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News : Korean Men Harass Staff at Immigrant Women’s Call Center
Nov 19, 2014 -- Immigrant women working at a call center set up to offer a hotline to migrant wives are often verbally harassed by Korean men, the Gender Equality Ministry said.
There are currently 76 foreign-born workers from different countries including Vietnam, China and the Philippines, for the national hotline Danuri, which provides 24-hour service in 13 different languages.
The full-time operators were hired by the government to provide services in the mother tongues of women immigrants here.
Most of the attackers are Korean men married to foreign-born women, said Lee Byung-hwa from the Gender Equality Ministry.
According to Lee and Cho Nan-young, the head of the Danuri Call Center, the attackers sometimes curse at the operators, make fun of their foreign accents or even sexually harass them.
"They would ask the operators very inappropriate questions such as ‘are you single?’ or ‘what does your husband do?’" Cho told The Korea Herald.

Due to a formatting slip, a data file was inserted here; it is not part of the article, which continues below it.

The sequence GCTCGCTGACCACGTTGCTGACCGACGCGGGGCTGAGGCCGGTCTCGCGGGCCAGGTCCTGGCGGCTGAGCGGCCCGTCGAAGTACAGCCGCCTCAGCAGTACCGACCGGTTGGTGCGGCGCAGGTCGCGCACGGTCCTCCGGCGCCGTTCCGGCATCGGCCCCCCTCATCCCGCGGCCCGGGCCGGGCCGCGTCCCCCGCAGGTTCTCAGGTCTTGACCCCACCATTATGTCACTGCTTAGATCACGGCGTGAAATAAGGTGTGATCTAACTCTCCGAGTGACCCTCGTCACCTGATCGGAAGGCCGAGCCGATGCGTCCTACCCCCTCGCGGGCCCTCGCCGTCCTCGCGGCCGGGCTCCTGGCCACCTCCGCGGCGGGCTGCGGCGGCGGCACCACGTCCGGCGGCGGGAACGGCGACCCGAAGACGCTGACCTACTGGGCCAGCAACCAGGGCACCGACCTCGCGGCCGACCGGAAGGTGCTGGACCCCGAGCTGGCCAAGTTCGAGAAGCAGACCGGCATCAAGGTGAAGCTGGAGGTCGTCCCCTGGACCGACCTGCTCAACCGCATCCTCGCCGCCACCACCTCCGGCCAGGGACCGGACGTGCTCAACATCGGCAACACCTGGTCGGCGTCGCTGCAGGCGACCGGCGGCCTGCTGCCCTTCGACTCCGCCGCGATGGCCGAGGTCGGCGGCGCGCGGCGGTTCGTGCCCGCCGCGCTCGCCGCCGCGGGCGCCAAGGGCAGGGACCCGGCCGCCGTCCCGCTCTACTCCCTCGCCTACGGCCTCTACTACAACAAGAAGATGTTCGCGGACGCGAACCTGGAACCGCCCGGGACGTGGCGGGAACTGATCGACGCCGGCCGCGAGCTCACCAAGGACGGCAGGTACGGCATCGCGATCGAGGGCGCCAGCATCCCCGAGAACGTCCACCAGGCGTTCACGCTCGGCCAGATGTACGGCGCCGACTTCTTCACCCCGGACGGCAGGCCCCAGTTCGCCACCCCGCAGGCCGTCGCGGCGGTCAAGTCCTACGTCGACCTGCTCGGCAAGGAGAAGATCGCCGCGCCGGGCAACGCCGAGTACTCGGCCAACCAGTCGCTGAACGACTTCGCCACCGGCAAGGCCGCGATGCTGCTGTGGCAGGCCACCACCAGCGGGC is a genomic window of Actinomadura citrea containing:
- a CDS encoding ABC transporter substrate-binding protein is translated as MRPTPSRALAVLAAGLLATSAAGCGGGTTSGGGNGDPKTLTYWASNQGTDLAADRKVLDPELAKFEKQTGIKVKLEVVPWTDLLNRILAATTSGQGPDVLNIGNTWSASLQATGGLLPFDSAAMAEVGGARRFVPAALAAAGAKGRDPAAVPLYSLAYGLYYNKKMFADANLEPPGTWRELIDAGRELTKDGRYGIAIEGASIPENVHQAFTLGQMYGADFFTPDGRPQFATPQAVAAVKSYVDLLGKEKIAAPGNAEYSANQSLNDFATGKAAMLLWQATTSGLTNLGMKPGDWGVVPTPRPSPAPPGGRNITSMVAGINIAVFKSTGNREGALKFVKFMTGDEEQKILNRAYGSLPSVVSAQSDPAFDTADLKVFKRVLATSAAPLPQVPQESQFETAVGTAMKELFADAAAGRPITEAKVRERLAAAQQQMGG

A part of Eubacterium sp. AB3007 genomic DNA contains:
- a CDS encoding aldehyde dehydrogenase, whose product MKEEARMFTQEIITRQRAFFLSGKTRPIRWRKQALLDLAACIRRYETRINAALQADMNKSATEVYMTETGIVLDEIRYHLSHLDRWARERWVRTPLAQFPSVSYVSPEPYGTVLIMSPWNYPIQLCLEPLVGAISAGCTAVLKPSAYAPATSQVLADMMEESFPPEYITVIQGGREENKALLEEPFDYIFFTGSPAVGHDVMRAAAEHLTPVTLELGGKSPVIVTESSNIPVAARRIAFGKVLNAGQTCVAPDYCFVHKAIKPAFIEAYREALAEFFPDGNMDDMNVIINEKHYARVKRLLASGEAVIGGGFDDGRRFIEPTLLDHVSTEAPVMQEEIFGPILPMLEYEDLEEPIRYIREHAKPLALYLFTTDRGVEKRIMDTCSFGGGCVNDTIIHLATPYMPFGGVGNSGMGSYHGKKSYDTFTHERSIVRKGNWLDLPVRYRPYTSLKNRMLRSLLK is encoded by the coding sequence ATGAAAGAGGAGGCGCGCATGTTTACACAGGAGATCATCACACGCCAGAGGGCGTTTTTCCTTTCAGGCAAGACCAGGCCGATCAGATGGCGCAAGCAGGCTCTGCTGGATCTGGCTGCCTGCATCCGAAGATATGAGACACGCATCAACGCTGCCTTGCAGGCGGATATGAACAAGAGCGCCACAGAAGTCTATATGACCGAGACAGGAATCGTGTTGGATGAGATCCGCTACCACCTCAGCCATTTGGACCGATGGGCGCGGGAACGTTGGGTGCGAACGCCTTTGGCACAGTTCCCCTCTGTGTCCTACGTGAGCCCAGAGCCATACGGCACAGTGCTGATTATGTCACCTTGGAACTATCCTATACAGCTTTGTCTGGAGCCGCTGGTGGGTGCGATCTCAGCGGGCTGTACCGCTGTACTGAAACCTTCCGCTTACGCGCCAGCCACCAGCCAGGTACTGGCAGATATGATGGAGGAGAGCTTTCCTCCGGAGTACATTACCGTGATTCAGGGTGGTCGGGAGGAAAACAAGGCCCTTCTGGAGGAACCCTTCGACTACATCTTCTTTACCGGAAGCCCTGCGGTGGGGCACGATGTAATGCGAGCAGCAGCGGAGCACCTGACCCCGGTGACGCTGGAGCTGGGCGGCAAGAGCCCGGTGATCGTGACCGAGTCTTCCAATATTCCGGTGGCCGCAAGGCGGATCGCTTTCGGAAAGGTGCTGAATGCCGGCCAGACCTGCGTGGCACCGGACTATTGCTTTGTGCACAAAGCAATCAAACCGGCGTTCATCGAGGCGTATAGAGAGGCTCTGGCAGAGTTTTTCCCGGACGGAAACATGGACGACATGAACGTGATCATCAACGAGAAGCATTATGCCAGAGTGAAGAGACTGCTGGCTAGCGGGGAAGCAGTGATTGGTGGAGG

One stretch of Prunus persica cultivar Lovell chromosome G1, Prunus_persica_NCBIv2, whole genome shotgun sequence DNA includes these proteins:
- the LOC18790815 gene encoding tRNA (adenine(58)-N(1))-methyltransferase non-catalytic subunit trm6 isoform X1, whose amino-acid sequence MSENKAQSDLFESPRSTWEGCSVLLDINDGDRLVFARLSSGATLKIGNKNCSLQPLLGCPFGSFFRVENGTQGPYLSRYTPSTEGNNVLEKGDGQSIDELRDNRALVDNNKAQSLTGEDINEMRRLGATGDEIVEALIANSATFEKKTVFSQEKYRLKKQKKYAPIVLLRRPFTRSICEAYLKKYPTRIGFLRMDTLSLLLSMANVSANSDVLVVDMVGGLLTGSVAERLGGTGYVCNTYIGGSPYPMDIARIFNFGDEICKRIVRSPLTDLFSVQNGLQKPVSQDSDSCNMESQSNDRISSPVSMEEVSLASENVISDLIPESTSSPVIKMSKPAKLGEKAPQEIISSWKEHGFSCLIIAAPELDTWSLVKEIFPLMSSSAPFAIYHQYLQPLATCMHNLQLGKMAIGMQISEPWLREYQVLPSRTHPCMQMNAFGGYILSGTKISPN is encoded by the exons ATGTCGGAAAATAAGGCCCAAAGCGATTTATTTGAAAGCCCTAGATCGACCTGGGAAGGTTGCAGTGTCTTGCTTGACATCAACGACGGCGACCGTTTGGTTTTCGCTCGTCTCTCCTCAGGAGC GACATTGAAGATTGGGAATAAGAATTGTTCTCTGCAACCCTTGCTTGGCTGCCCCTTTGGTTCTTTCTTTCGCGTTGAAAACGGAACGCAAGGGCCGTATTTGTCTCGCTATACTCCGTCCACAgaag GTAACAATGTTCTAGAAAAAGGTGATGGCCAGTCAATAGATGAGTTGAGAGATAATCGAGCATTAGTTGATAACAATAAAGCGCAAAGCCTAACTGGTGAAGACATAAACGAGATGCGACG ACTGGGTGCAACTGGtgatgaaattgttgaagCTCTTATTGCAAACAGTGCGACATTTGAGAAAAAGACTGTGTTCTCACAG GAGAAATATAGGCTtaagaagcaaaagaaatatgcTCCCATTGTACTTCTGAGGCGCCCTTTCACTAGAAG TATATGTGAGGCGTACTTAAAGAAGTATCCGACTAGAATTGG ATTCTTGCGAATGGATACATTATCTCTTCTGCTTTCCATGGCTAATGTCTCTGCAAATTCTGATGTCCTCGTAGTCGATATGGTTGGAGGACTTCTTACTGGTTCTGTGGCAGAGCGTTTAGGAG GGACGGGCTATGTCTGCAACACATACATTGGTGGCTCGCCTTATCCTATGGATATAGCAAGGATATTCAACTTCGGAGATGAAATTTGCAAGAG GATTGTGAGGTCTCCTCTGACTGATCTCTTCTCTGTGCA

Many would also call with their wives and force the operator to translate what one would consider abusive.
"Many of these men want their wives to act the way they want, from how they do their dishes to how to clean the house," Cho said.
"So when our operators try to point out that it is necessary for him and his wife to have mutual respect and understanding for one another, they would repeat what they want to be translated in a very threatening manner and even curse out loud."
Cho said about 60 percent of those who call do it because they have a difficult relationship with their Korean husbands. Some of these women experience domestic violence and financial problems. Some ask for legal advice on how to file for divorce, Cho said.
"Many of the operators are emotionally drained because on top of being harassed, they get calls from many women who are in great crisis," she said.
"Some of those who are dealing with domestic violence decide to stay in the marriage for the sake of their children."
The harassment experienced by the operators was addressed to lawmaker Lee Jasmine, the first nonethnic Korean and naturalized citizen to become a lawmaker in South Korea, in August.
In its effort to support the operators’ emotional well-being, the Gender-Equality Ministry is organizing a special therapeutic program for the operators later this month.
The center received some 54,100 calls last year. The hotline can be reached from anywhere in the country at 1577-1366.
Posted by Veronica Silva Cusi, news correspondent
Today's Tip of the Day - Where Is The Problem?
Published: Friday, November 21, 2014